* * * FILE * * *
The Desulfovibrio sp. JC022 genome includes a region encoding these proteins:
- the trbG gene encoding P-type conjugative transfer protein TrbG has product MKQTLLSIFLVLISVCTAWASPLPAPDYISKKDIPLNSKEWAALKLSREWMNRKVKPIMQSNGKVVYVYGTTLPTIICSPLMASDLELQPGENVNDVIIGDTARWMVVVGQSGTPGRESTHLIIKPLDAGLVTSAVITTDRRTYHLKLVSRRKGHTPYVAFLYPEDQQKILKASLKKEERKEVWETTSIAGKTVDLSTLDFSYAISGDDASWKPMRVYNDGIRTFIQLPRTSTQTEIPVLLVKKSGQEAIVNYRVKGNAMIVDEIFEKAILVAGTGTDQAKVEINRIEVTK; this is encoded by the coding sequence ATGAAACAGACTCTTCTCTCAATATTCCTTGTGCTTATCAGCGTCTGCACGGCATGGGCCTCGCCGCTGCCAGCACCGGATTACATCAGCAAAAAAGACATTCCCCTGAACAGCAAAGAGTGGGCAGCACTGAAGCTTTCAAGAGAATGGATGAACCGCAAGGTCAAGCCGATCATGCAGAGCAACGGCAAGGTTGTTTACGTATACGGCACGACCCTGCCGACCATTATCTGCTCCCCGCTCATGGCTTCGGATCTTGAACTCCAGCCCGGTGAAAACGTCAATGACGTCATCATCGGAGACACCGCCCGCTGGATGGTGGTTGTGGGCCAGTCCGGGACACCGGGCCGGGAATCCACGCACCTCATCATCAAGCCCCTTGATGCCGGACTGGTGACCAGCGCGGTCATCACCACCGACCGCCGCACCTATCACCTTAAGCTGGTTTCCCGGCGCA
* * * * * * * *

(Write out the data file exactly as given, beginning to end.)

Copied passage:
The Desulfovibrio sp. JC022 genome includes a region encoding these proteins:
- the trbG gene encoding P-type conjugative transfer protein TrbG has product MKQTLLSIFLVLISVCTAWASPLPAPDYISKKDIPLNSKEWAALKLSREWMNRKVKPIMQSNGKVVYVYGTTLPTIICSPLMASDLELQPGENVNDVIIGDTARWMVVVGQSGTPGRESTHLIIKPLDAGLVTSAVITTDRRTYHLKLVSRRKGHTPYVAFLYPEDQQKILKASLKKEERKEVWETTSIAGKTVDLSTLDFSYAISGDDASWKPMRVYNDGIRTFIQLPRTSTQTEIPVLLVKKSGQEAIVNYRVKGNAMIVDEIFEKAILVAGTGTDQAKVEINRIEVTK; this is encoded by the coding sequence ATGAAACAGACTCTTCTCTCAATATTCCTTGTGCTTATCAGCGTCTGCACGGCATGGGCCTCGCCGCTGCCAGCACCGGATTACATCAGCAAAAAAGACATTCCCCTGAACAGCAAAGAGTGGGCAGCACTGAAGCTTTCAAGAGAATGGATGAACCGCAAGGTCAAGCCGATCATGCAGAGCAACGGCAAGGTTGTTTACGTATACGGCACGACCCTGCCGACCATTATCTGCTCCCCGCTCATGGCTTCGGATCTTGAACTCCAGCCCGGTGAAAACGTCAATGACGTCATCATCGGAGACACCGCCCGCTGGATGGTGGTTGTGGGCCAGTCCGGGACACCGGGCCGGGAATCCACGCACCTCATCATCAAGCCCCTTGATGCCGGACTGGTGACCAGCGCGGTCATCACCACCGACCGCCGCACCTATCACCTTAAGCTGGTTTCCCGGCGCA